Is it possible for a myeloma patient to achieve a stringent complete response (sCR) and not achieve minimal residual disease (MRD) negativity following treatment?
Yes, it is possible for myeloma patients to achieve sCR and not achieve MRD negativity following treatment. The outcome of treatment in myeloma is defined using very specific standards based on the results of tests using blood and bone marrow samples. In the blood, an sCR is defined as having no M protein, no light chain, and no myeloma cells detectable. However, achieving an sCR does not eliminate all myeloma cells in the body. Conventional blood tests are not sensitive enough to detect any myeloma cells remaining after treatment, but MRD measurement in the bone marrow can. Tests such as flow cytometry or next-generation sequencing can detect one myeloma cell in 100,000 (105) or one million (106) normal bone marrow cells.
The opposite scenario may also be possible, that is, it may be possible for patients to be MRD negative and not have a sCR. The reason for this is that M protein can hang around in the blood for a while even after all the myeloma cells are gone. Also, if a patient has been treated with Darzalex, a monoclonal antibody, it can be detected in the blood similarly to M protein. There are additional tests that can tell if M protein detected after treatment with Darzalex is due to the drug or to the myeloma.
For more information about myeloma tests and interpreting their results, please view our Learn Your Labs High Impact Topic video here.
What is the status of quadruplet regimens for treatment of myeloma—are they better than triplet regimens?
Studies have looked at the potential value of adding a fourth agent to traditional three-drug combinations. There are only two quadruplet regimens approved for use in newly diagnosed patients with myeloma—based on phase 3 trials that compared the quadruplet to a triplet regimen; however both regimens are used mainly outside of the United States. Quadruplet regimens under investigation that have the potential to be used widely in the United States include Velcade-Revlimid-dex plus Darzalex or Sarclisa, or Kyprolis-Revlimid-dex plus Darzalex or Sarclisa. Although the initial data look promising with respect to response rates and depth of response, the main concerns with using a quadruplet regimen are increased risks of side effects and cost. Additionally, data do not show that a quadruplet regimen is any better than a triplet for patients with high-risk cytogenetics.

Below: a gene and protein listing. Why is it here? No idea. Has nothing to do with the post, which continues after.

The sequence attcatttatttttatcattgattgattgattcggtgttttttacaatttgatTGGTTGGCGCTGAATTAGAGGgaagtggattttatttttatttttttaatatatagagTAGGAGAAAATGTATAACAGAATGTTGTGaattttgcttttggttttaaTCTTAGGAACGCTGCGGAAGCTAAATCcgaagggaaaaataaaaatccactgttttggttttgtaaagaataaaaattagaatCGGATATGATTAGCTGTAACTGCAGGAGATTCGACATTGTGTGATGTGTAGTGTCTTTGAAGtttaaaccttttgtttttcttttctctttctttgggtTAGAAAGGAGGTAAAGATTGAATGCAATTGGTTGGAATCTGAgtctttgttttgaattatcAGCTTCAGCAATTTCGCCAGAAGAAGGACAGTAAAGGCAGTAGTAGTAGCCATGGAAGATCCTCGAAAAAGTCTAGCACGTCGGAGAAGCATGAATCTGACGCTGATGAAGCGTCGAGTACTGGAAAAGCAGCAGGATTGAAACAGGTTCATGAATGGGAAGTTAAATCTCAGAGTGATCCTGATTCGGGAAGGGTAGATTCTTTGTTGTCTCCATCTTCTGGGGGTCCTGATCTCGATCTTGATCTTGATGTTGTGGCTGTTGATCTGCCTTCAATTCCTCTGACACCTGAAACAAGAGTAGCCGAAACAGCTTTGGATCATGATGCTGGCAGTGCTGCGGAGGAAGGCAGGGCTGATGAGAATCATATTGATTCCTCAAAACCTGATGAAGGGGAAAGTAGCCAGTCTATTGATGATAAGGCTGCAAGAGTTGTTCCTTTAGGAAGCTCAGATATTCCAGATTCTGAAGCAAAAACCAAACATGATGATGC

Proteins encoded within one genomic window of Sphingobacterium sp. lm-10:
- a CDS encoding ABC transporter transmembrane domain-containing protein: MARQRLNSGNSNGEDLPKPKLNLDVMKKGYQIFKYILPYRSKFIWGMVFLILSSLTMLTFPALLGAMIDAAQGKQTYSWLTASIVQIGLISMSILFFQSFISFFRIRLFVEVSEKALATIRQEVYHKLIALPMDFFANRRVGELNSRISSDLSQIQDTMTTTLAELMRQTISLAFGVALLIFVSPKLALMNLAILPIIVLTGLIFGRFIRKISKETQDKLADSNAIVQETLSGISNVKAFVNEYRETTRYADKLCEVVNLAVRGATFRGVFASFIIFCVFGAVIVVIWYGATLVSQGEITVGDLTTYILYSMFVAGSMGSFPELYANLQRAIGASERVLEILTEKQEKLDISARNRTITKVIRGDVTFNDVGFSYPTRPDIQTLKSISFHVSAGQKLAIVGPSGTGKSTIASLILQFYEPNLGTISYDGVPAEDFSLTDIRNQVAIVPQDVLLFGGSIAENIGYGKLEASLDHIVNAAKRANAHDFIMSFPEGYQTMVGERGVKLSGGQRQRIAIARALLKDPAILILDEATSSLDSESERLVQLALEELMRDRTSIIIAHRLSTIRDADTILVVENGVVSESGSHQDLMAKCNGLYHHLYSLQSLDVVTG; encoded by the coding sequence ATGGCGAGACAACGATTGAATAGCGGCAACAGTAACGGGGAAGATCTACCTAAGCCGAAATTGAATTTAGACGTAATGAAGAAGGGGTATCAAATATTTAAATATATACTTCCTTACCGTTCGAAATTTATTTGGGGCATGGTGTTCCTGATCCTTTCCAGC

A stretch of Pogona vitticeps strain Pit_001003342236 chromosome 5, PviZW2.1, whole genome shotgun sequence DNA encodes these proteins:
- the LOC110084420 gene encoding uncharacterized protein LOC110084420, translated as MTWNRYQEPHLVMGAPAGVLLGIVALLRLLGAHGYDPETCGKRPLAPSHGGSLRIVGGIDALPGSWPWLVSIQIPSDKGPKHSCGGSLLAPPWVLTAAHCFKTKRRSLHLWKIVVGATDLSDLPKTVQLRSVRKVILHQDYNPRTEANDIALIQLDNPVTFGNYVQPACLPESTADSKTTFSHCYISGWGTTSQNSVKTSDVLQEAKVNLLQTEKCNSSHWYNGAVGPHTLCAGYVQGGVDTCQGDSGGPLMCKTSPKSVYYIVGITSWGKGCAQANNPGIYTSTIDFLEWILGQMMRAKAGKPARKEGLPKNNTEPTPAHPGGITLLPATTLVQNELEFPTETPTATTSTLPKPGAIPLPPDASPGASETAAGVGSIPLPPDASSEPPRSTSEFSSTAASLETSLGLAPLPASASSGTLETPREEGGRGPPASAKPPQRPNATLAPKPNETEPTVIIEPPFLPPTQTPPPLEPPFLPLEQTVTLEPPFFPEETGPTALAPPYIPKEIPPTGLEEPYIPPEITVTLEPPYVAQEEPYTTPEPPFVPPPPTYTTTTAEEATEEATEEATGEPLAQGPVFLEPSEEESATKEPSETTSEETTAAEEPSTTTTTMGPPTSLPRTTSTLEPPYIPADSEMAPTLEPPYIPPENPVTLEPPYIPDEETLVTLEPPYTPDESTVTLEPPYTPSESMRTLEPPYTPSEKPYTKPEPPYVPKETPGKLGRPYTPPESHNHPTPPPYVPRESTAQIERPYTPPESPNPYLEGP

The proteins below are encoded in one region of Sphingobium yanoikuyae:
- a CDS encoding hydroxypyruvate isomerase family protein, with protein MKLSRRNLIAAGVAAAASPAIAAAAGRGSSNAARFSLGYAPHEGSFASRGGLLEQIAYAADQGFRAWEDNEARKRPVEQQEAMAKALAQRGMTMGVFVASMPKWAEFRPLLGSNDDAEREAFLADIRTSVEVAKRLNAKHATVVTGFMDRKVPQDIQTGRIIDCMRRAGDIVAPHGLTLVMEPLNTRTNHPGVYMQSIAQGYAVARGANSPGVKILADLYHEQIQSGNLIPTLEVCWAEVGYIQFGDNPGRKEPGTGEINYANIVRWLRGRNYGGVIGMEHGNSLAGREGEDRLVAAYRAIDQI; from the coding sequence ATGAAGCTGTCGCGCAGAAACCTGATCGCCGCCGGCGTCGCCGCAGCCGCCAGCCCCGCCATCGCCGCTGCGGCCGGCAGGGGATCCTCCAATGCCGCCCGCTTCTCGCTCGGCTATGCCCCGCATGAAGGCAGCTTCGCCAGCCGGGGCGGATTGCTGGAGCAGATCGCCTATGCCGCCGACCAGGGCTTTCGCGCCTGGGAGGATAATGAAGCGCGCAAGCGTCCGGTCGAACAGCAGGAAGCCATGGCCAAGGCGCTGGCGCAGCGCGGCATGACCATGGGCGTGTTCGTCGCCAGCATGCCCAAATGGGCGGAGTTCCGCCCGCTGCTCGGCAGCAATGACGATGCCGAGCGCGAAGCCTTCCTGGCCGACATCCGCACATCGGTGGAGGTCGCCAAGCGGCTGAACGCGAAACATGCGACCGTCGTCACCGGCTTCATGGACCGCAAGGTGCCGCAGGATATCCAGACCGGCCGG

How do patients and clinicians decide between chimeric antigen receptor (CAR) T-cell therapy and bispecific antibody therapy?
Both treatments are good options for patients with relapsed or refractory multiple myeloma. There are two considerations to keep in mind that may help in deciding between either option. First, the availability of CAR T-cell therapy is an issue. Please see our FAQ posts here and here about the availability of the two FDA-approved drugs in this class. Second, patient preference should be a priority. For example, CAR T-cell therapy may be a good option if a patient and their doctor agree that the process of CAR T-cell therapy can be tolerated well (because this type of therapy is a bit more intensive than bispecific therapy); also, a patient may find the “one-and-done” treatment more attractive than ongoing therapy. Or, bispecific antibody therapy may be a good option for a slightly older or more frail patient.
To learn more about all the myeloma studies presented and highlighted from the 2022 American Society of Hematology meeting, please view our blog posts here, here, and here.